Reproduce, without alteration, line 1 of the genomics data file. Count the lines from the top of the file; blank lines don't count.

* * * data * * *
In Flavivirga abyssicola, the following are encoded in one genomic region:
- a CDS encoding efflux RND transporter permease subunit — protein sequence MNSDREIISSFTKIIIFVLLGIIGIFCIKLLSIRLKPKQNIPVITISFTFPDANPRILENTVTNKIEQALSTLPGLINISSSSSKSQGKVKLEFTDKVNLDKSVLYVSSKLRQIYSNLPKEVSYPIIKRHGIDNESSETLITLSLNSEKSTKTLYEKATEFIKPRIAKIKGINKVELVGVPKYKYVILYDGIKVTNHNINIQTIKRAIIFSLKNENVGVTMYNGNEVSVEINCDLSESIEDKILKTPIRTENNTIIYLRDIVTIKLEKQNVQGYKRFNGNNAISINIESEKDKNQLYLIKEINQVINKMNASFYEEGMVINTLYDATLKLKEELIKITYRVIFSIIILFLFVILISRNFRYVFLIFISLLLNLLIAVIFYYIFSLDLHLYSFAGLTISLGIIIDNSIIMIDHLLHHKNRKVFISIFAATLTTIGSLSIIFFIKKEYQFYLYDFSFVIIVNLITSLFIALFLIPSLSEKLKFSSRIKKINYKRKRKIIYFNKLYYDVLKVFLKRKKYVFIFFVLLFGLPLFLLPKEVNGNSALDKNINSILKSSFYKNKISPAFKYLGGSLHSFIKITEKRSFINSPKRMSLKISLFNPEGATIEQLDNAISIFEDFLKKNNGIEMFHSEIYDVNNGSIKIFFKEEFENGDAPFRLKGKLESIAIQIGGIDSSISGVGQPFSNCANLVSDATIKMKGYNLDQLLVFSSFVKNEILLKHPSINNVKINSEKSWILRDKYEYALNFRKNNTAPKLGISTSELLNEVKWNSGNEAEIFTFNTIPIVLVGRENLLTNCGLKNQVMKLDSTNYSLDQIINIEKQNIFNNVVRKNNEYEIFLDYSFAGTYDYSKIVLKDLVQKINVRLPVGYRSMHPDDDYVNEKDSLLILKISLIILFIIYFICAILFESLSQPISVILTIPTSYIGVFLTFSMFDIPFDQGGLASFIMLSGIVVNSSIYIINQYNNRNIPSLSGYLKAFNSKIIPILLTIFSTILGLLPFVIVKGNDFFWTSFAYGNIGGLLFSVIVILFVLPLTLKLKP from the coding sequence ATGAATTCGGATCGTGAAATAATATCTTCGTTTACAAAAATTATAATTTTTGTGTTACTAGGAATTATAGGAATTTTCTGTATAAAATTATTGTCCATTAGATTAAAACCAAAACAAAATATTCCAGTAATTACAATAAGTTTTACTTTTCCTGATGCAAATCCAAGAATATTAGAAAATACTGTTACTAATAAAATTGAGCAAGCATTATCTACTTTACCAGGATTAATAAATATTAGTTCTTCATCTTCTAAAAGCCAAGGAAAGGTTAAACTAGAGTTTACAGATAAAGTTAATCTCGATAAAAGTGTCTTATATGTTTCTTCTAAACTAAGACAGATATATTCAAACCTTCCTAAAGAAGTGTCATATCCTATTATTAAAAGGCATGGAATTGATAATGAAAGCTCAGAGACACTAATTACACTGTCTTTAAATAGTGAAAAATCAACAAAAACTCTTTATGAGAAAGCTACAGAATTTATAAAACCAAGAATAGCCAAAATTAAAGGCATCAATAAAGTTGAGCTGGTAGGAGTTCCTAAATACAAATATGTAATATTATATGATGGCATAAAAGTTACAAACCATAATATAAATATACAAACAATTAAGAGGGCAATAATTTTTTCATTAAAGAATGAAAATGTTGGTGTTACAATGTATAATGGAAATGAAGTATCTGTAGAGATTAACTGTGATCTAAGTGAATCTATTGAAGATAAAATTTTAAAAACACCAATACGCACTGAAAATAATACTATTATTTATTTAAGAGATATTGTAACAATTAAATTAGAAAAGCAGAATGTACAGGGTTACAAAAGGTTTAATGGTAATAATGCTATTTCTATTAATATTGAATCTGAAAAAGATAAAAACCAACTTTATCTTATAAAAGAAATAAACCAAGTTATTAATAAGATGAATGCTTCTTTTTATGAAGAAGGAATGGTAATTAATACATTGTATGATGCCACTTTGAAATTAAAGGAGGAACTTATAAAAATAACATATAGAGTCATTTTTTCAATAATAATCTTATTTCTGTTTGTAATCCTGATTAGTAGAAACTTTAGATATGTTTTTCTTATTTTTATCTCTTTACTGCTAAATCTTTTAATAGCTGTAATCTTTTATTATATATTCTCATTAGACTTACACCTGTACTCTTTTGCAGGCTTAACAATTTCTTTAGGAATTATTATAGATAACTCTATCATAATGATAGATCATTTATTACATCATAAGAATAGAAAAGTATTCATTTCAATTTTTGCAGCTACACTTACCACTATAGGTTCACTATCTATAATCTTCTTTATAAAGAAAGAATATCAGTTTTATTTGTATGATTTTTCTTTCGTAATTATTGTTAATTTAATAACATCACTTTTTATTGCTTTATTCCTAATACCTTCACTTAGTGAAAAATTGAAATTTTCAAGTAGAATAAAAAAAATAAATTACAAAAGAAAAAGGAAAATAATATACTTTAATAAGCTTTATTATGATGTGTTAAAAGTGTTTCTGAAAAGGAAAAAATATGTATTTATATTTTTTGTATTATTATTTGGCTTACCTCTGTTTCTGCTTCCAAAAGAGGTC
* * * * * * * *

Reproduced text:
In Flavivirga abyssicola, the following are encoded in one genomic region: